Review: Acer Revo One (RL85)

Most people who buy computers these days end up getting a laptop or a tablet, and that makes sense because portability is king. But desktops are still making an impact in small amounts, and by combining the desktop with something small, Acer seems to have found a quirky little niche, with the return of the home theatre PC.

Features

A rather unusual entry for Acer, the Revo One is a computer that may surprise you.

Another desktop, this computer isn’t made strictly for the office or the desk, with home theatres the likely place this one land.

It’s still a computer, that said, and as such still has computer insides, with Intel’s Core i5 dual-core 5200U (“Broadwell” generation) powering this system, accompanied by 8GB RAM and as much as 2TB of storage.

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Microsoft’s Windows 8.1 is installed on the computer out of the box, and there’s even room to expand the storage using two SATA ports found on the inside of the machine, with an SD card slot found on the very top of the unit.

Connections are fairly standard, with 802.11a/b/g/n WiFi and Bluetooth, with Gigabit Ethernet providing wired networking if you need it, too.

A lone HDMI connection is offered, as is a single Mini DisplayPort, with four USB ports provided in the Revo One, made up of two USB 2.0 and two USB 3.0 ports.

The system arrives in a plastic chassis with an external power brick, with a wireless keyboard and mouse also included.

Acer lists various configurations for the Revo One, including a Celeron variant with only 2GB RAM and 60GB solid-state storage, a Core i3 model with 4GB RAM and 1TB hard-drive based storage, and the model we’re reviewing, which includes a Core i5, 8GB RAM, and a 2TB conventional hard drive.

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Performance

There was a time when the home theatre PC was the next stage of the computing world. People saw it as a place the desktop could evolve to, because you would watch all of your content on your big TV, and not your small monitor, so why not have a computer there too?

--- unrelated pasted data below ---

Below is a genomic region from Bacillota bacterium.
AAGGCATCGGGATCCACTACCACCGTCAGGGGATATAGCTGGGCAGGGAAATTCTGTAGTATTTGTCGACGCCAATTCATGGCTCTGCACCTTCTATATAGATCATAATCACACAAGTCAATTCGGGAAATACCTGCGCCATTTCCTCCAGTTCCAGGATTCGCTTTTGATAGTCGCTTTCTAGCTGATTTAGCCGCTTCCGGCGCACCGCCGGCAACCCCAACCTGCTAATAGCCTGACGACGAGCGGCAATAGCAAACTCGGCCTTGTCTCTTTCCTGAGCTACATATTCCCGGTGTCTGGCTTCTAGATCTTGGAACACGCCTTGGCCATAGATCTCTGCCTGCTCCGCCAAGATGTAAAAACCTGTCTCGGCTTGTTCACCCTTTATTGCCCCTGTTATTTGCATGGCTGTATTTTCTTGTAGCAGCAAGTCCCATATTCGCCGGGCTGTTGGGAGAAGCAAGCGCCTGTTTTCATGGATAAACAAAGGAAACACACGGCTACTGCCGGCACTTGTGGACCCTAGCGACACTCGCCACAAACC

But the idea was a little short lived, especially as modern consoles rocked up with enough processing power and internet-friendly smarts, logging onto the world wide web and streaming media from catch-up TV services, YouTube, and even USB drives that you plugged into the consoles or possibly a drive on your home network.

With the most recent gaming consoles, though, much of this delivery mechanism has gone away, and while we have a way of getting onto the world wide web with practically every device in your home, for many, the idea of a PC that can playback movies, handle your music, share your photos, tackle video games, and let you surf the web on a huge screen is enticing.

For Acer, that idea is happening in the form of a computer made for the TV room called the “Revo One”. It’s a cute little machine, and one that doesn’t take on the look of a typical desktop, resembling more that of a NAS drive, except with the guts of a computer inside.

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From the outside, it’s all white glossy plastic, with the Acer logo showing itself clearly on the bottom, a bunch of ports on the back, and a locking switch along the back bottom that can let you open the computer up.

Press that switch hard and the computer will open as you remove the top casing from the body itself.

Inside, what you won’t see is the small computer encased behind plastic and an SD card slot up top, flanked on each side by a hard drive expansion slot, providing a level of upgradeability for people who want to add more storage than what’s being provided.

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Living in this section, however, is the guts, with Intel’s dual-core Core i5 variant of a fifth-generation processor, 8GB RAM, and a 2TB hard drive. Just as a note, with 2TB on the inside and two hard drive bays on the outside, there’s a reasonable amount of flexibility in terms of upgrading things.

Beyond this, the real guts of the computer sits inside the plastic, but you’ll probably never get to see it unless you arm yourself with a screwdriver and a reason to look.

And really, there’s no reason to do that, because you’ll only find the processor, the maximum memory the machine can support (8GB), and another hard drive.

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It’s better to focus on the hard drive slots on either side, knowing full well you can upgrade them when you want to, simply by removing the plastic latch and light metal hard drive casings, installing a 2.5 inch hard drive on either side and adding storage when you want to.

That’s good to know, because with 2TB on the review model, you can easily upgrade the storage simply by purchasing another drive and installing it. Easy, and something few NAS drives that sit in this footprint offer.

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